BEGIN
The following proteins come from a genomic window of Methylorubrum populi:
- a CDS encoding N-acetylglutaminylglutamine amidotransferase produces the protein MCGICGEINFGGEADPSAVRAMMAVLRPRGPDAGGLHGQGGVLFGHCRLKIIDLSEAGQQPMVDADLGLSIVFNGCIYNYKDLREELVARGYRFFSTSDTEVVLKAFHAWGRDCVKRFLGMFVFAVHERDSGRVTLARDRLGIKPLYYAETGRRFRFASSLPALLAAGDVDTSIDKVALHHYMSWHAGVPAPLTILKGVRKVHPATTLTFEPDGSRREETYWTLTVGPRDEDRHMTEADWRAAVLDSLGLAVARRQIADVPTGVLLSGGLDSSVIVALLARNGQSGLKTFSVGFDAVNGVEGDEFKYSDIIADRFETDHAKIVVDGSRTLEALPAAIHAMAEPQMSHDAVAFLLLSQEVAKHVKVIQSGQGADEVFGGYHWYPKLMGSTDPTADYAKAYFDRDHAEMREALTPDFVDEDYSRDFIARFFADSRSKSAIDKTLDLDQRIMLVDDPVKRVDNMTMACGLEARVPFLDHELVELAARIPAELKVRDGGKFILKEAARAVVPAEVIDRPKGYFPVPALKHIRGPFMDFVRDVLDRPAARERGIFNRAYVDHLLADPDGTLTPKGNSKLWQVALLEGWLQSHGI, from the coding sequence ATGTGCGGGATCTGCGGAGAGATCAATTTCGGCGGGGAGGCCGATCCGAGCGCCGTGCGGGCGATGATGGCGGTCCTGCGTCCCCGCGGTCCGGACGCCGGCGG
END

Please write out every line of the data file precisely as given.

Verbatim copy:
The following proteins come from a genomic window of Methylorubrum populi:
- a CDS encoding N-acetylglutaminylglutamine amidotransferase produces the protein MCGICGEINFGGEADPSAVRAMMAVLRPRGPDAGGLHGQGGVLFGHCRLKIIDLSEAGQQPMVDADLGLSIVFNGCIYNYKDLREELVARGYRFFSTSDTEVVLKAFHAWGRDCVKRFLGMFVFAVHERDSGRVTLARDRLGIKPLYYAETGRRFRFASSLPALLAAGDVDTSIDKVALHHYMSWHAGVPAPLTILKGVRKVHPATTLTFEPDGSRREETYWTLTVGPRDEDRHMTEADWRAAVLDSLGLAVARRQIADVPTGVLLSGGLDSSVIVALLARNGQSGLKTFSVGFDAVNGVEGDEFKYSDIIADRFETDHAKIVVDGSRTLEALPAAIHAMAEPQMSHDAVAFLLLSQEVAKHVKVIQSGQGADEVFGGYHWYPKLMGSTDPTADYAKAYFDRDHAEMREALTPDFVDEDYSRDFIARFFADSRSKSAIDKTLDLDQRIMLVDDPVKRVDNMTMACGLEARVPFLDHELVELAARIPAELKVRDGGKFILKEAARAVVPAEVIDRPKGYFPVPALKHIRGPFMDFVRDVLDRPAARERGIFNRAYVDHLLADPDGTLTPKGNSKLWQVALLEGWLQSHGI, from the coding sequence ATGTGCGGGATCTGCGGAGAGATCAATTTCGGCGGGGAGGCCGATCCGAGCGCCGTGCGGGCGATGATGGCGGTCCTGCGTCCCCGCGGTCCGGACGCCGGCGG